When it Comes to Financial Decisions, KISS and Know your SWOT


In a world full of complicated choices and loud voices, it’s nearly impossible to shut off the noise of opinion, rhetoric, claims of superior returns or must-have products.

When it comes to finances, a mantra that comes to mind is “Keep it simple stupid.” As you may know, the KISS principle is not an insult, but a tech design rule. It’s so simple it doesn’t even require a comma.

I like the definition from Techopedia.com: “[KISS} states that systems perform best when they have simple designs rather than complex ones. KISS is not meant to imply stupidity. On the contrary, it is usually associated with intelligent systems that may be misconstrued as stupid because of their simplistic design.”

It’s also an acronym for “keep it short and simple” and “keep it simple and straightforward.”

And it applies 100 percent to your money life, which  can and should be as simple as possible. When financial experts try to impress you with elaborate terms and complex investment products, remember that keeping it simple is actually the most intelligent strategy.

There are several moving parts to your finances that all move around one or two central themes. Here’s a simple way to look at it:

Central Themes:

  • Your Values
  • Your Financial Realities

Moving parts:

  • Who and what is at risk
  • Your SWOT. That’s an acronym for “Strengths, Weaknesses Opportunities, Threats.”

Begin with the central themes. Here, your values are the most important element. Everyone has things they care about and priorities. Think about the top three areas of importance in your life and why they reside in those lofty spots of “must happen.”

Once you have your “must happens” firmly established, consider your financial realities. While it might be awesome to own a big yacht, it might not be a realistic goal.

Reality may not be the rosiest scenario, but living in a fantasy is not going to help you live according to your values and address the areas that are most important. On the other hand, if you feel you must have a yachtsman experience, you might work a vacation share into your financial plan.

Then we get to the moving parts. What are the risks that could keep you from achieving your most important goals? Risk can be associated with what and who you protect, the decisions you make, and how you accumulate your wealth.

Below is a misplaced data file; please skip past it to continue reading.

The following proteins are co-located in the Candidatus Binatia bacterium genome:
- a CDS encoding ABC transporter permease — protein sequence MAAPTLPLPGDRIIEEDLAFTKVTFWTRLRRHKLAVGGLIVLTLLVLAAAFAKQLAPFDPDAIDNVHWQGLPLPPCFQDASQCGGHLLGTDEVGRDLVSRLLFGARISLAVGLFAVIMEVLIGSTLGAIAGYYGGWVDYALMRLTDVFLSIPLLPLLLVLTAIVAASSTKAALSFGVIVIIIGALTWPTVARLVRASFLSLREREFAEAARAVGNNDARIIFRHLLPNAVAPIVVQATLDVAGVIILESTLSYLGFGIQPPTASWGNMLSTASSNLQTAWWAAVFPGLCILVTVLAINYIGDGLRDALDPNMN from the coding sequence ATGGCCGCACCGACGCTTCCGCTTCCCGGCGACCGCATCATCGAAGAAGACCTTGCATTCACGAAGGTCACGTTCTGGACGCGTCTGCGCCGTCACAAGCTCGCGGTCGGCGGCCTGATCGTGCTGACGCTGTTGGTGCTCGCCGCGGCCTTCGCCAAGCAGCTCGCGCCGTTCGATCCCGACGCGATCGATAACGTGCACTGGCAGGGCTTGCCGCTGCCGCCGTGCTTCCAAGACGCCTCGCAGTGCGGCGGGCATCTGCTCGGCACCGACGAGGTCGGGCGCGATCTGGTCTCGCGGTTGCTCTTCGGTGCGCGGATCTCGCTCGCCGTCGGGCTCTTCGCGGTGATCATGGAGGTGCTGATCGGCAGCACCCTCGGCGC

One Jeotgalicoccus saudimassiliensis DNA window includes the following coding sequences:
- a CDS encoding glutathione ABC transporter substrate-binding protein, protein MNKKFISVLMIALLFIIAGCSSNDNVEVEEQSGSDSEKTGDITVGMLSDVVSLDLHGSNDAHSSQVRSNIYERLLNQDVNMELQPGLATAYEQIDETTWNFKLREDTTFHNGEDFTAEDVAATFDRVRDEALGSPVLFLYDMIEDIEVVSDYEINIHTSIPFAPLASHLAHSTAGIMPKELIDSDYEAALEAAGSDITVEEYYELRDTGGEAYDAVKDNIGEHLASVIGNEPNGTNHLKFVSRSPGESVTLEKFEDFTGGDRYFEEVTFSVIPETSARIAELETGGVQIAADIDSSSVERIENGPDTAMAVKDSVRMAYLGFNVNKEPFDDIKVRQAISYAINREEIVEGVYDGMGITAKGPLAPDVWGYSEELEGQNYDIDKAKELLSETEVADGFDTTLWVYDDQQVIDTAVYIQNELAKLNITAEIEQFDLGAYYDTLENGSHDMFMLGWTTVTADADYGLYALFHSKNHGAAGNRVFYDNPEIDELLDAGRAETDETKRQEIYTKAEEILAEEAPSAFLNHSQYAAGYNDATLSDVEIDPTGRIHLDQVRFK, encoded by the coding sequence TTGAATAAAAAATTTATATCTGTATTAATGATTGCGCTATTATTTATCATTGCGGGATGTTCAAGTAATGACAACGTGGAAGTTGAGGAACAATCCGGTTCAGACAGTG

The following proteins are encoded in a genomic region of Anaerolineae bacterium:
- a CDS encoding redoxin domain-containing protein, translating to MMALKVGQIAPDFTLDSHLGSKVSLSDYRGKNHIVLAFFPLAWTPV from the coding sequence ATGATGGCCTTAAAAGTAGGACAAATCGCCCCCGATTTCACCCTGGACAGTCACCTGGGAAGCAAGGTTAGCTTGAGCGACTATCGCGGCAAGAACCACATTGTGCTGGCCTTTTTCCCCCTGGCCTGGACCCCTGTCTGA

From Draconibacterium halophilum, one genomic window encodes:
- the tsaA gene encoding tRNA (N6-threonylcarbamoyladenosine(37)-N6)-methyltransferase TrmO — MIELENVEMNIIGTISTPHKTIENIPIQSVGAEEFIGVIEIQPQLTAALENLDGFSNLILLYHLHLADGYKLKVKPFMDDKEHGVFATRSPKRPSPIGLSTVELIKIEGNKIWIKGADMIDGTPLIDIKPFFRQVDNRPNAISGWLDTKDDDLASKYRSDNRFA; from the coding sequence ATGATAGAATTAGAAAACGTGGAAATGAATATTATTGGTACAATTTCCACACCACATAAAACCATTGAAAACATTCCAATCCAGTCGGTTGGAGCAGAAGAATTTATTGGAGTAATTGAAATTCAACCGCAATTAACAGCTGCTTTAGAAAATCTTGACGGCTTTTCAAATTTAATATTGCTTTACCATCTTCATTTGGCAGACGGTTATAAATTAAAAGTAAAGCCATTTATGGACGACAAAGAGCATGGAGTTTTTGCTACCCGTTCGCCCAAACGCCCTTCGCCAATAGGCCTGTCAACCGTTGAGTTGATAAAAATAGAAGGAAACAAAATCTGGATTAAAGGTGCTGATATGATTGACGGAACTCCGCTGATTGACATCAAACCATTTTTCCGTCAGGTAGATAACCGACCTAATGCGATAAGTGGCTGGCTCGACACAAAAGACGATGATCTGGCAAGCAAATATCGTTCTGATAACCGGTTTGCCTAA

For example, you might need to protect your income with life and disability insurance. Or you might want to protect your wealth from significant volatility. You might want to protect your accumulation goals by keeping your fixed expenses and debt low. Ask yourself what decisions can impact your overarching goals.

Investing, of course, is an area where risk is a topline issue. One of the biggest problems can be summed up in yet another acronym: the FOMO mindset. That’s “Fear of Missing Out.”

We fear missing out on the hot stock, imagining that everyone else is getting rich while we sit on the sidelines. Our emotions can derail us in short order.

There is risk in everything, whether from inflation, stock market volatility, business downturns, or interest rate movements. If you’re going to KISS, take the time to understand the various risks and how they could  impact your overall success.

If you’re going to keep your eye on the prize, you need to continually review your SWOT. Your self-awareness of what is going on around you is vital in making decisions that are sound and reasonable.

For example, know what you don’t know. Too many big mistakes are made because people think they understand investing and planning better than they do.

There is typically a gap between what we think and what is actual fact. That divergence can lead not only to mistakes but also to failure. If the areas in question are beyond your knowledge and experience, get help.

Financial calculators, blogs, articles and apps might be helpful, but they don’t  necessarily tell you everything you need to know, especially when you’re factoring in your own unique values, realities, risks and SWOT.

In order to keep your financial life simple, know what you don’t know, and get help when it’s appropriate. Identify what you can control and what you can’t. The less time devoted to the uncontrollable and unnecessary distractions, the more time you have for the people and the lifestyle choices you love.